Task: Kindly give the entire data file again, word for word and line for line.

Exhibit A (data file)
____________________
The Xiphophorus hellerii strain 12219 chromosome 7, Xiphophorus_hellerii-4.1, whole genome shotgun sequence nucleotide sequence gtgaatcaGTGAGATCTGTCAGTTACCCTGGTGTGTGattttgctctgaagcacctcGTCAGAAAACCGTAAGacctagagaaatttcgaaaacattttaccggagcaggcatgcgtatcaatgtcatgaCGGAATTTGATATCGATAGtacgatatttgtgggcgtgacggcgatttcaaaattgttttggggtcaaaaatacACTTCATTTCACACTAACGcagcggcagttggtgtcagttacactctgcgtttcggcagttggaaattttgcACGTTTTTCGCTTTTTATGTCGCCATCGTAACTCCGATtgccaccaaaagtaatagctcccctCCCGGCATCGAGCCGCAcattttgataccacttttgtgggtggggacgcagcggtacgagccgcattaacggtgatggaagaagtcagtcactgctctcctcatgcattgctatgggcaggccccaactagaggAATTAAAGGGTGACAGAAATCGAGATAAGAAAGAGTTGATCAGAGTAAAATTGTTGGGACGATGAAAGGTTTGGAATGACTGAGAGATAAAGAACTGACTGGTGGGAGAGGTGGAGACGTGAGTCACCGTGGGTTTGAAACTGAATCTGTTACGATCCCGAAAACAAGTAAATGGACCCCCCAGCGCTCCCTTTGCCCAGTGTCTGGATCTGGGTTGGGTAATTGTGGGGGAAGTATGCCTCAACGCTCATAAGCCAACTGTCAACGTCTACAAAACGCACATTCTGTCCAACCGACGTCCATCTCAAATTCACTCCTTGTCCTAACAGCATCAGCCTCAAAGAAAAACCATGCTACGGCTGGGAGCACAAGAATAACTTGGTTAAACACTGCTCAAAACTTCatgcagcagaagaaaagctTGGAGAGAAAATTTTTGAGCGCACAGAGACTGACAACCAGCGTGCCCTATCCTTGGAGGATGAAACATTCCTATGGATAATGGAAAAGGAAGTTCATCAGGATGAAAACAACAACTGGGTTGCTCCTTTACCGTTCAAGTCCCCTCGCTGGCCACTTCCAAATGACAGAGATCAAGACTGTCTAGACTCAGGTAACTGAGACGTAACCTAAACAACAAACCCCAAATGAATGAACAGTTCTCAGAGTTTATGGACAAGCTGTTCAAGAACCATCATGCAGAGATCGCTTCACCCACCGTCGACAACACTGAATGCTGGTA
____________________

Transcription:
The Xiphophorus hellerii strain 12219 chromosome 7, Xiphophorus_hellerii-4.1, whole genome shotgun sequence nucleotide sequence gtgaatcaGTGAGATCTGTCAGTTACCCTGGTGTGTGattttgctctgaagcacctcGTCAGAAAACCGTAAGacctagagaaatttcgaaaacattttaccggagcaggcatgcgtatcaatgtcatgaCGGAATTTGATATCGATAGtacgatatttgtgggcgtgacggcgatttcaaaattgttttggggtcaaaaatacACTTCATTTCACACTAACGcagcggcagttggtgtcagttacactctgcgtttcggcagttggaaattttgcACGTTTTTCGCTTTTTATGTCGCCATCGTAACTCCGATtgccaccaaaagtaatagctcccctCCCGGCATCGAGCCGCAcattttgataccacttttgtgggtggggacgcagcggtacgagccgcattaacggtgatggaagaagtcagtcactgctctcctcatgcattgctatgggcaggccccaactagaggAATTAAAGGGTGACAGAAATCGAGATAAGAAAGAGTTGATCAGAGTAAAATTGTTGGGACGATGAAAGGTTTGGAATGACTGAGAGATAAAGAACTGACTGGTGGGAGAGGTGGAGACGTGAGTCACCGTGGGTTTGAAACTGAATCTGTTACGATCCCGAAAACAAGTAAATGGACCCCCCAGCGCTCCCTTTGCCCAGTGTCTGGATCTGGGTTGGGTAATTGTGGGGGAAGTATGCCTCAACGCTCATAAGCCAACTGTCAACGTCTACAAAACGCACATTCTGTCCAACCGACGTCCATCTCAAATTCACTCCTTGTCCTAACAGCATCAGCCTCAAAGAAAAACCATGCTACGGCTGGGAGCACAAGAATAACTTGGTTAAACACTGCTCAAAACTTCatgcagcagaagaaaagctTGGAGAGAAAATTTTTGAGCGCACAGAGACTGACAACCAGCGTGCCCTATCCTTGGAGGATGAAACATTCCTATGGATAATGGAAAAGGAAGTTCATCAGGATGAAAACAACAACTGGGTTGCTCCTTTACCGTTCAAGTCCCCTCGCTGGCCACTTCCAAATGACAGAGATCAAGACTGTCTAGACTCAGGTAACTGAGACGTAACCTAAACAACAAACCCCAAATGAATGAACAGTTCTCAGAGTTTATGGACAAGCTGTTCAAGAACCATCATGCAGAGATCGCTTCACCCACCGTCGACAACACTGAATGCTGGTA